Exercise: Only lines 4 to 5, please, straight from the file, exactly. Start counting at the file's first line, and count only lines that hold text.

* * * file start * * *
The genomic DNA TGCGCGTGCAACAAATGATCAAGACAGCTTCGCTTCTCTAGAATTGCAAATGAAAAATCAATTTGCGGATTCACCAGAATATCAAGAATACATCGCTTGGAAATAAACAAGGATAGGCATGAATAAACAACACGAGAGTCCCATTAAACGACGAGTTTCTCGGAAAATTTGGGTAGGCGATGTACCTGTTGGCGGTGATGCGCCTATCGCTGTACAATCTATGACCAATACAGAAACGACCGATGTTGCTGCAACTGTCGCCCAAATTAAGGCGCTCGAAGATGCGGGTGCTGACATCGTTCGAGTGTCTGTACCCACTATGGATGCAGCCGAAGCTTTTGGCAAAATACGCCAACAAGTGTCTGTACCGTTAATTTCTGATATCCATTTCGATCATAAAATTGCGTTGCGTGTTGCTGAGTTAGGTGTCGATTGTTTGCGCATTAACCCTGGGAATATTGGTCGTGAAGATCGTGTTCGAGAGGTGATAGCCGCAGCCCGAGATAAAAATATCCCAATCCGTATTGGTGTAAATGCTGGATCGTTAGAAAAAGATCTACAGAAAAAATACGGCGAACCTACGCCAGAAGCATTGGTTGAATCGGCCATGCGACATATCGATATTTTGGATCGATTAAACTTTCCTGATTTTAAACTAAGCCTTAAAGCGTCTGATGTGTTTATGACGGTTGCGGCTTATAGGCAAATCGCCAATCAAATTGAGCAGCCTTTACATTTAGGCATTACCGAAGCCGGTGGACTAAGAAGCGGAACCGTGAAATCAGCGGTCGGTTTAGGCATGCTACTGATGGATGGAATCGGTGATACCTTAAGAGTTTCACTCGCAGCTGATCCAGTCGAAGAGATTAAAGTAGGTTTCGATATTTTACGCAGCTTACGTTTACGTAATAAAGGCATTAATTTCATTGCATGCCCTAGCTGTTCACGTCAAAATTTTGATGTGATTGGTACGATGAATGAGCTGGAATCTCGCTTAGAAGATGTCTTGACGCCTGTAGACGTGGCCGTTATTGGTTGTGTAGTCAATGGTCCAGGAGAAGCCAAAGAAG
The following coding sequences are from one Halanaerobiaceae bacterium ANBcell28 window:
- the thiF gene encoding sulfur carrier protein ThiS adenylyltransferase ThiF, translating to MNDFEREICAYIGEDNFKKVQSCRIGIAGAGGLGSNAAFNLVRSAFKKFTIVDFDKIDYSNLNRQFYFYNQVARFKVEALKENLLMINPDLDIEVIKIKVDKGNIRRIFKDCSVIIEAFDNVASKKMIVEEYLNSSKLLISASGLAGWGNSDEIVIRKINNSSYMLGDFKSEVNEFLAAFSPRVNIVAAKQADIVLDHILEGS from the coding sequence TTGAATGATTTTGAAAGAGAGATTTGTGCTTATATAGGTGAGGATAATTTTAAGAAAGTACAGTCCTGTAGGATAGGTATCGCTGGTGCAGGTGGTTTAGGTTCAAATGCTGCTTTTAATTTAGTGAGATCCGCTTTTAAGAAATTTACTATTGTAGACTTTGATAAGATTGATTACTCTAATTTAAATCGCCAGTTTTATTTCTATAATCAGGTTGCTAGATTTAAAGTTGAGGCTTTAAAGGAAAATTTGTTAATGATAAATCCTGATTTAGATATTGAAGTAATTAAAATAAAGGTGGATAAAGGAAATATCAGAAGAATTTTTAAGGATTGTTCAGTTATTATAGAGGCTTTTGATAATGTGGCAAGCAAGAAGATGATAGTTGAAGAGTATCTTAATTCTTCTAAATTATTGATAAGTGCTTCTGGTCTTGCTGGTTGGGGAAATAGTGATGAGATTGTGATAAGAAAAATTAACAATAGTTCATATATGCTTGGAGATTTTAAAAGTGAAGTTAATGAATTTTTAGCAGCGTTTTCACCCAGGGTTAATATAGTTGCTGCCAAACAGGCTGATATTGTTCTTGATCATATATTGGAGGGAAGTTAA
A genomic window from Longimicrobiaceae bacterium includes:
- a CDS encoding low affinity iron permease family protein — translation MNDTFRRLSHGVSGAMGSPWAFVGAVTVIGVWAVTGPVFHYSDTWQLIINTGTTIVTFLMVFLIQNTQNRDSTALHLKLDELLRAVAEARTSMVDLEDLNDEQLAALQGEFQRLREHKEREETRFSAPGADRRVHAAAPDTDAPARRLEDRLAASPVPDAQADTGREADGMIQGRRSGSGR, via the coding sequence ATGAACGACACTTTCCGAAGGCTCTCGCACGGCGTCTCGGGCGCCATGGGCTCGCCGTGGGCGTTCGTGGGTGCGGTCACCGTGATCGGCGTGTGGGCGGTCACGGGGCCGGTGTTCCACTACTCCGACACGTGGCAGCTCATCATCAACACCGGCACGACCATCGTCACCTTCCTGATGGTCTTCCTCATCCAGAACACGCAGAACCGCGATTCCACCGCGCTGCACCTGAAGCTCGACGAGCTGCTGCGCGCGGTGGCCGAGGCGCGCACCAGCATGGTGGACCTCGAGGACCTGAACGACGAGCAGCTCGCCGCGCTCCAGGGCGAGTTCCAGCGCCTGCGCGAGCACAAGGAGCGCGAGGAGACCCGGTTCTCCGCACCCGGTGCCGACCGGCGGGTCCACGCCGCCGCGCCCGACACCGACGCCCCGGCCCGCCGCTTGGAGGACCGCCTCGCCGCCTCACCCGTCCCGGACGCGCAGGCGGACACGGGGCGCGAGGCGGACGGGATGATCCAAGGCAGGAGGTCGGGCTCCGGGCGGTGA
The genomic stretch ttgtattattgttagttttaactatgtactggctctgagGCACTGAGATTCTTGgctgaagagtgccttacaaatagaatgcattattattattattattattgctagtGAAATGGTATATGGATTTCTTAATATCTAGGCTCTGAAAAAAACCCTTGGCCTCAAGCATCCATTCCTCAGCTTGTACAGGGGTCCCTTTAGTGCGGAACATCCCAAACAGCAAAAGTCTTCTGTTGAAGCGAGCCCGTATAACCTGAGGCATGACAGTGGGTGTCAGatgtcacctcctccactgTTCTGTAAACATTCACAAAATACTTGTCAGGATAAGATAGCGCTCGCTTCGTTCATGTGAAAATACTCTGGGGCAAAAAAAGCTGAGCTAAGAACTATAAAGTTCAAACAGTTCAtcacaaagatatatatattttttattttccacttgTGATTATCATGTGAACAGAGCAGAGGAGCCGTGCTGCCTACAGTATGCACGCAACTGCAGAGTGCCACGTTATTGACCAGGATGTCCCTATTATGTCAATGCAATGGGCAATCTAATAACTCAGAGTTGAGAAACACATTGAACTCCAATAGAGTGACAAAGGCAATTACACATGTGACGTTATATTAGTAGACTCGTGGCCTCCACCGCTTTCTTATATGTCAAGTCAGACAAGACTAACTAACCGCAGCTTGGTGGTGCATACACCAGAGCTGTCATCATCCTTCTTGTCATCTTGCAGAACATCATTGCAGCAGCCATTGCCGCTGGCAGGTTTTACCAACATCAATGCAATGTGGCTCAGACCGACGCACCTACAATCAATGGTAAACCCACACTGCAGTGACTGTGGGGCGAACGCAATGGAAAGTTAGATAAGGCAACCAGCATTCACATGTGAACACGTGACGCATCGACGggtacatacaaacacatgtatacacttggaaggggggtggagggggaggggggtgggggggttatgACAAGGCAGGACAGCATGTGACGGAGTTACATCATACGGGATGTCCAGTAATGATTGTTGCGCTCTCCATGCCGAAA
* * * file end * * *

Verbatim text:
A genomic window from Longimicrobiaceae bacterium includes:
- a CDS encoding low affinity iron permease family protein — translation MNDTFRRLSHGVSGAMGSPWAFVGAVTVIGVWAVTGPVFHYSDTWQLIINTGTTIVTFLMVFLIQNTQNRDSTALHLKLDELLRAVAEARTSMVDLEDLNDEQLAALQGEFQRLREHKEREETRFSAPGADRRVHAAAPDTDAPARRLEDRLAASPVPDAQADTGREADGMIQGRRSGSGR, via the coding sequence ATGAACGACACTTTCCGAAGGCTCTCGCACGGCGTCTCGGGCGCCATGGGCTCGCCGTGGGCGTTCGTGGGTGCGGTCACCGTGATCGGCGTGTGGGCGGTCACGGGGCCGGTGTTCCACTACTCCGACACGTGGCAGCTCATCATCAACACCGGCACGACCATCGTCACCTTCCTGATGGTCTTCCTCATCCAGAACACGCAGAACCGCGATTCCACCGCGCTGCACCTGAAGCTCGACGAGCTGCTGCGCGCGGTGGCCGAGGCGCGCACCAGCATGGTGGACCTCGAGGACCTGAACGACGAGCAGCTCGCCGCGCTCCAGGGCGAGTTCCAGCGCCTGCGCGAGCACAAGGAGCGCGAGGAGACCCGGTTCTCCGCACCCGGTGCCGACCGGCGGGTCCACGCCGCCGCGCCCGACACCGACGCCCCGGCCCGCCGCTTGGAGGACCGCCTCGCCGCCTCACCCGTCCCGGACGCGCAGGCGGACACGGGGCGCGAGGCGGACGGGATGATCCAAGGCAGGAGGTCGGGCTCCGGGCGGTGA